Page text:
I was asked to speak at a Monthly Meet Up event on Tuesday evening hosted by Touring Artists e.V. as an expert on the Künstlersozialkasse (artists’ social security). With a bit of humour and a whole bunch of crazy anecdotes, we dived into the application process in delightful detail.
Tag Archive: freelance berlin
You might have noticed things have been quiet on the blog front lately as Kathleen has taken advantage of the flexibility of freelancer life to head to Singapore for a month in her other incarnation as a renowned opera singer. While the team in Berlin manages Red Tape Translation during local office hours and continues to support our clients at a variety of local authorities’ offices, Kathleen is still consulting with our clients all over the world from Singapore via Skype – we feel like we are operating a truly international business this month!
Kathleen took time out from her rehearsal schedule recently to talk to the crew at Solobeing on what she loves about the freelancer lifestyle.
Getting out of Unemployment with Self-Employment: The Gründungszuschuss
If you are facing unemployment in Germany or are right in the middle of it, you might be interested to know about a grant that the Agentur für Arbeit offers to job seekers on ALG1 unemployment benefits if they want to start a business in Germany. The idea of this “new business grant” (Gründungszuschuss) is to get people out of unemployment (ALG I) by encouraging them to become self-employed or to start a company. Naturally, this won’t suit everyone, so the Agentur für Arbeit is really interested in making sure that you’re the entrepreneurial type and that you have a viable idea before they approve your application.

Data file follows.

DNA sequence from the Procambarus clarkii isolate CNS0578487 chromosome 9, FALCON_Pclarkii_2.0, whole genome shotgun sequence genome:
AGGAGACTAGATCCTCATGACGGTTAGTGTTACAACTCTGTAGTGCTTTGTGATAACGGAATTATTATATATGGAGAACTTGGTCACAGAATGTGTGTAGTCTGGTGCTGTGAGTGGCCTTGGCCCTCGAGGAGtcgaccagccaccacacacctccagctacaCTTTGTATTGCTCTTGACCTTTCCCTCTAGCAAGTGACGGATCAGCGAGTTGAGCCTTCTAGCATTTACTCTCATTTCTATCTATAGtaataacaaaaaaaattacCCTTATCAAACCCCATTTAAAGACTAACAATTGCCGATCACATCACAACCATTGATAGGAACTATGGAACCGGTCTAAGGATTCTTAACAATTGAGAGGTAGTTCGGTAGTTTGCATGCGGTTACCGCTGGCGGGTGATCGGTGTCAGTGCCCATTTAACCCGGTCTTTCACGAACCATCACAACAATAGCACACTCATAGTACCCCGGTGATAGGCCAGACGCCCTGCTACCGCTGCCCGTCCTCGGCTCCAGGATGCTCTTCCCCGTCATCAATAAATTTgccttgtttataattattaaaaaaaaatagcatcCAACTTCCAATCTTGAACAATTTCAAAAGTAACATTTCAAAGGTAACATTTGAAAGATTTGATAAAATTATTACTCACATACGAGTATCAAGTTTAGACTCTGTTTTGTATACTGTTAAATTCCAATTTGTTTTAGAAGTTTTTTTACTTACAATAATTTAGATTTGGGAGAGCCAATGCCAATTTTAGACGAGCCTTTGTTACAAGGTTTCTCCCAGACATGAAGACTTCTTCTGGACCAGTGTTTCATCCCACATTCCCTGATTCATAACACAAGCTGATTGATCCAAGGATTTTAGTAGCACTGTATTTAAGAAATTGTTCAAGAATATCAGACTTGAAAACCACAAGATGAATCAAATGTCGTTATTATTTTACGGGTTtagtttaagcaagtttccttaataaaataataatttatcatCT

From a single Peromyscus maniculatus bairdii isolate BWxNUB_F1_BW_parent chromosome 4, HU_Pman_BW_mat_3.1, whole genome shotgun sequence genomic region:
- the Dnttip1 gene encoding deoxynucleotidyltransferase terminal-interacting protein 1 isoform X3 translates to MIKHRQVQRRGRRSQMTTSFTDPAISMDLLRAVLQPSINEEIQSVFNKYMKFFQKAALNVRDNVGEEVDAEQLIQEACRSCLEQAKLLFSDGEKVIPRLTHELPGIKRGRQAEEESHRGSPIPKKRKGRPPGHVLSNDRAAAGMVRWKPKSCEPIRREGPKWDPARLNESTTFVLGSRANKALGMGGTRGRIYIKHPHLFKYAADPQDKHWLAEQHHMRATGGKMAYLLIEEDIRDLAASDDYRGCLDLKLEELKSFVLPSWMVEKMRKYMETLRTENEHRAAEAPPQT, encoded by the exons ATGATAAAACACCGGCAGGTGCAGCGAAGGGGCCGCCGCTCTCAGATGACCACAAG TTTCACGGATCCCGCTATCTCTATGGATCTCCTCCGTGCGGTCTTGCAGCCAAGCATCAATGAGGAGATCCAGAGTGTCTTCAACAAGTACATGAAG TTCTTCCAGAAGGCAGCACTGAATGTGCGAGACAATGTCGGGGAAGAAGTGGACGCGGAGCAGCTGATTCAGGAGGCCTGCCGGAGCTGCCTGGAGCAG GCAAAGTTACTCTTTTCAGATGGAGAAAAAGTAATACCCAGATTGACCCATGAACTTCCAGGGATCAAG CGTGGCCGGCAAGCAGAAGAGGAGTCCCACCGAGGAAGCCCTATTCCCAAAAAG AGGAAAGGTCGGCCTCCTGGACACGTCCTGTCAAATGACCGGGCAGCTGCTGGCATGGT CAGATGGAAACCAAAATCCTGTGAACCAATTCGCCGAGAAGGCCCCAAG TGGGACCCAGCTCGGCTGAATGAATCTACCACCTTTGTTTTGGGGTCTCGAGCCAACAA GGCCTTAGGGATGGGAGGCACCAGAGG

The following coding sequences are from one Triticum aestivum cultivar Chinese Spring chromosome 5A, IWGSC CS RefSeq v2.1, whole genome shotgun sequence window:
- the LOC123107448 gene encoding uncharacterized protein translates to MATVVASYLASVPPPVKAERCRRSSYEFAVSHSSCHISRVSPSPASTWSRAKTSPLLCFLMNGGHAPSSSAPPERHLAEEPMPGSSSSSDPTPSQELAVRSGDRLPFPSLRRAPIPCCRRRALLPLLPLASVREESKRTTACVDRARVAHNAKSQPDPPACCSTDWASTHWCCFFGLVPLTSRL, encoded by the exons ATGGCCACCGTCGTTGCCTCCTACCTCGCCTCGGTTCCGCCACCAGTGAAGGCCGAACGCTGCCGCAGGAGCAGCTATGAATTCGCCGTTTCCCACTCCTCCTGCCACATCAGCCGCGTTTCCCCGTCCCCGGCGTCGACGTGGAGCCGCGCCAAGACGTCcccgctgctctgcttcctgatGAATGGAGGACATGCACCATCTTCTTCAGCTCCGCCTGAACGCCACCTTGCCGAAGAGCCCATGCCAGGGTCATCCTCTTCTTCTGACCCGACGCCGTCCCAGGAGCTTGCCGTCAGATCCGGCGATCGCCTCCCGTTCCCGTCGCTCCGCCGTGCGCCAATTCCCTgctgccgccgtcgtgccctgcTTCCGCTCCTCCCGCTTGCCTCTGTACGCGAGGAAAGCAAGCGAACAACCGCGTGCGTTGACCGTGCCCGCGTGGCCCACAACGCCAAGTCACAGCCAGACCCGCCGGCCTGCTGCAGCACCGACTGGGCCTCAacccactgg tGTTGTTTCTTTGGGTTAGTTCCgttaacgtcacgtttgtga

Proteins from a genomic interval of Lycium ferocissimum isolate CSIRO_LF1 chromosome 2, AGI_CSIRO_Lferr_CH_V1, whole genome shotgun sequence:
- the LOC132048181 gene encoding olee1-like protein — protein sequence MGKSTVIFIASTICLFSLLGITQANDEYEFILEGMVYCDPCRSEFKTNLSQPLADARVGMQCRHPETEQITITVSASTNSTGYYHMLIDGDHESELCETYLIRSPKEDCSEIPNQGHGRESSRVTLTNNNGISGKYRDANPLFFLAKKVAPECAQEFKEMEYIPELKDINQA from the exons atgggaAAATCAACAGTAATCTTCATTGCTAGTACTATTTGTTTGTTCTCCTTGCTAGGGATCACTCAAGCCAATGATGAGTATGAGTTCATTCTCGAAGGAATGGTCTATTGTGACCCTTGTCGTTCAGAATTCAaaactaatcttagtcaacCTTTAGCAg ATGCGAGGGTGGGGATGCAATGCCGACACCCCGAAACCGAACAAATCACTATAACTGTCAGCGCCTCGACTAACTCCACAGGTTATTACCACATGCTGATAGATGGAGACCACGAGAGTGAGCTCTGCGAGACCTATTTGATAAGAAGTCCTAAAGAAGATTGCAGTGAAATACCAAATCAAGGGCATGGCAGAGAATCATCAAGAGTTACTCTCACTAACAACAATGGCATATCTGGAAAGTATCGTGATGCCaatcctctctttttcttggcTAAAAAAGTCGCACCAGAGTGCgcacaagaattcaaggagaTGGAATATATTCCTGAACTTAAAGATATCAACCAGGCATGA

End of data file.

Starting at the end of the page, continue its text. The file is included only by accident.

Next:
It is difficult to find information about the Gründungszuschuss in English. Here are the basics.
If you have successfully obtained an “artist’s visa” (that is, a permit to work freelance in Germany), congratulations! A big part of your battle through the web of German bureaucracy is now complete. Even better if you already have clients and contacts lined up. Now it’s time to get working and watch the money come rolling in!
There are consultants in Berlin charging between 750EU and 900EU to prepare your paperwork and talk you through the process of getting an Artists Visa (Freelance Visa) in Berlin. Red Tape Translation was surprised to discover that some consultants will offer to fill out your paperwork for you, potentially influencing your answers on the application form to ensure that you will be defined as an artist, and issued a work permit on the spot.
While Red Tape Translation can certainly understand the appeal of avoiding bureaucracy, I find the practice concerning for a number of reasons:
Red Tape Translation has been reading a lot of blog posts lately written by Berlin expats who obtained their freelance artist visas and want to share their knowledge with the world. Most of them are incredibly helpful and well-meaning, but there is one discrepancy which might cause a bit of confusion on the Berlin freelance scene, and we’d like to help clear it up.